The Past, Present & Future of Medical Technology

February 6, 2020

A Conversation between Tim O’Malley and Elaine Bridge, DNP, RN

How is medical technology like contact-free patient monitoring changing the way that hospitals approach patient care and staff management, and how are those trends likely to continue evolving in the years to come?

That was the topic of a recent conversation between Elaine Bridge — a seasoned clinician and nurse leader, among other achievements, who is currently the Vice President, Digital Health Strategic Operations of Partners Healthcare — and Tim O’Malley, President and Chief Growth Officer at EarlySense, Inc.

In this exclusive medical technology podcast, Elaine and Tim discuss the trials, tribulations, achievements and future possibilities of med tech in the hospital setting, including:

  • How results-driven medical tech can help improve outcomes while helping leaders identify the right levels of staffing and create a better working environment for nurses and clinical staff
  • How contact-free continuous monitoring (CFCM) helps staff more efficiently monitor patient vital signs in a way that diminishes the risk of infection
  • Why EarlySense’s groundbreaking CFCM technology has been a centerpiece of patient care at Newton-Wellesley Hospital for seven years and counting
  • The challenges facing leaders and administrators seeking to implement new medical technology, including managing change, acquiring financial justification and overcoming staff resistance
  • How CFCM fits into anticipated shifts towards AI, robotics and predictive analytics
  • How medical technology is helping shift patient behaviors towards better engagement and healthier life choices

They also discuss how Elaine’s work has helped promote wider acceptance of contact-free patient monitoring and its potential to help alleviate industry concerns in an environment where those challenges grow more pressing each year.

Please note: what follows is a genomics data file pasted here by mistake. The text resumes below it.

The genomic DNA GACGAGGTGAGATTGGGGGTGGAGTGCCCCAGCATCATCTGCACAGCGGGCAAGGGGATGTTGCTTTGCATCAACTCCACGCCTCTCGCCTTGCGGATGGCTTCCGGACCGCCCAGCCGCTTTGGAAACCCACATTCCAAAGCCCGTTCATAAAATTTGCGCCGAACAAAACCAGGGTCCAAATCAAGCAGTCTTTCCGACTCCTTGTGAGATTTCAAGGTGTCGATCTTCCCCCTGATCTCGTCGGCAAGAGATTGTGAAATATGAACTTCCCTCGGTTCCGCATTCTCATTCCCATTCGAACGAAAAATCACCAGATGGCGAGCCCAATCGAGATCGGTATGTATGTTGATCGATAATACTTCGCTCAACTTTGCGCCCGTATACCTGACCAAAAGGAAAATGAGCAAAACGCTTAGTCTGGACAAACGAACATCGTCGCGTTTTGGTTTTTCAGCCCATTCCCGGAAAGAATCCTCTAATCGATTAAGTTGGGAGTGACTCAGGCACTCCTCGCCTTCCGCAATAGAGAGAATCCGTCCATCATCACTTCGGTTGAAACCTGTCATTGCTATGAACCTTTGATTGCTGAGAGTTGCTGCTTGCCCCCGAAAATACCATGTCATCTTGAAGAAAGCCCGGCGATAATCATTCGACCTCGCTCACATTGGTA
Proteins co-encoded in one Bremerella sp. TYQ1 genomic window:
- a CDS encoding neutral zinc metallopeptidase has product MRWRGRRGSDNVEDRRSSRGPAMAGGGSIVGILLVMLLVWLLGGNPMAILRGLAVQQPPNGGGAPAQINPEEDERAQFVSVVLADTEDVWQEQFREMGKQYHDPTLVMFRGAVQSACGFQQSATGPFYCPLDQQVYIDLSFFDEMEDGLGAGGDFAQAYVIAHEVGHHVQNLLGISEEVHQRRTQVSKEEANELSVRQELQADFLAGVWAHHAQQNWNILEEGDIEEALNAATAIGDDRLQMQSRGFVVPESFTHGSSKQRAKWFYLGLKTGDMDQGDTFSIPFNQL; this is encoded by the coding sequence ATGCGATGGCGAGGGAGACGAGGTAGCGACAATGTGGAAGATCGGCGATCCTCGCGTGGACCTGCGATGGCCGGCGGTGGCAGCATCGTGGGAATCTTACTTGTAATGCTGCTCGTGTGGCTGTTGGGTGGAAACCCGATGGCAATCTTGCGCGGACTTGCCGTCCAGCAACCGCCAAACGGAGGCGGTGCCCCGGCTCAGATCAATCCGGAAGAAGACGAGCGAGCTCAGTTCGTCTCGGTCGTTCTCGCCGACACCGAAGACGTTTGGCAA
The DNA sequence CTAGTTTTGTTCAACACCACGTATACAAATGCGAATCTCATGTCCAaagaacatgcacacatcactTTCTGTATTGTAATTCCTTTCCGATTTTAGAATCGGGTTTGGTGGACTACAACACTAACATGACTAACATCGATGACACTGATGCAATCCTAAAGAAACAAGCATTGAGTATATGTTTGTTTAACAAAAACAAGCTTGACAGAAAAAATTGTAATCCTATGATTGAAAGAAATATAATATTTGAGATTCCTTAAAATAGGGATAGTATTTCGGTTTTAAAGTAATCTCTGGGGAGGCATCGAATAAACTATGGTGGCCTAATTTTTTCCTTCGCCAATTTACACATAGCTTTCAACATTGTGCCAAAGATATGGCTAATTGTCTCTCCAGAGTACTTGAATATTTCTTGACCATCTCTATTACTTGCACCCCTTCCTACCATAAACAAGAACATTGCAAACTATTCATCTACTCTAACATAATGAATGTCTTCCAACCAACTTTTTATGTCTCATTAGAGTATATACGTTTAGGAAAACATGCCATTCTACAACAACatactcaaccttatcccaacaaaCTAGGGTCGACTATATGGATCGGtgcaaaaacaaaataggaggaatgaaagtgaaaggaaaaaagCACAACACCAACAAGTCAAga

“Any time you can demonstrate quickly the value added of technology or some other change … you’ll get faster adoption and far less resistance,” Elaine tells Tim. In the case of EarlySense, “where we had some pretty good early wins,” she adds, “that made it a lot easier for people to normalize it.”

Listen to the full discussion now on iTunes, Google Play, Spotify or Libsyn.

About Tim O’Malley

Tim O’Malley has spent almost four decades in the field of medical technology. Having started his career at Siemens Medical Systems, he’s also led medical tech businesses revolving around mechanical ventilation, patient monitoring, sensor-based blood pressure measurement systems and other technologies. Driven by the possibilities that arise from the convergence of medical tech and patient care, Tim has built a career on building and leading teams that help people “utilize and leverage technology in an effort to improve patient care, patient outcomes and staff efficiency.”

About Elaine Bridge, DNP, RN

Elaine Bridge is a registered nurse by training, who, after several years spent delivering bedside care to patients in critical care, ICU and emergency departments, transitioned into a focus on leadership. Among other high-profile roles, she has served as Chief Nursing Officer, Chief Operating Officer and Vice President of Clinical Operations at Newton-Wellesley Hospital, a Boston-area community teaching hospital, where she helped oversee improvements in the patient experience via digital health.

Elaine and Tim have worked together on the implementation of EarlySense CFCM technology at Newton-Wellesley, a successful collaboration that’s approaching a decade-long milestone. Elaine credits that implementation to the facility’s success in improving outcomes and staff efficiency.

“I’ve always been a firm believer that if you create the right environment for your staff … you get a better outcome from your patients,” she explains. “In our environment, we’re very much driven by the data and by the evidence, and [with EarlySense] we had real-time evidence in our own building that showed that our patient outcomes improved when we used the device.”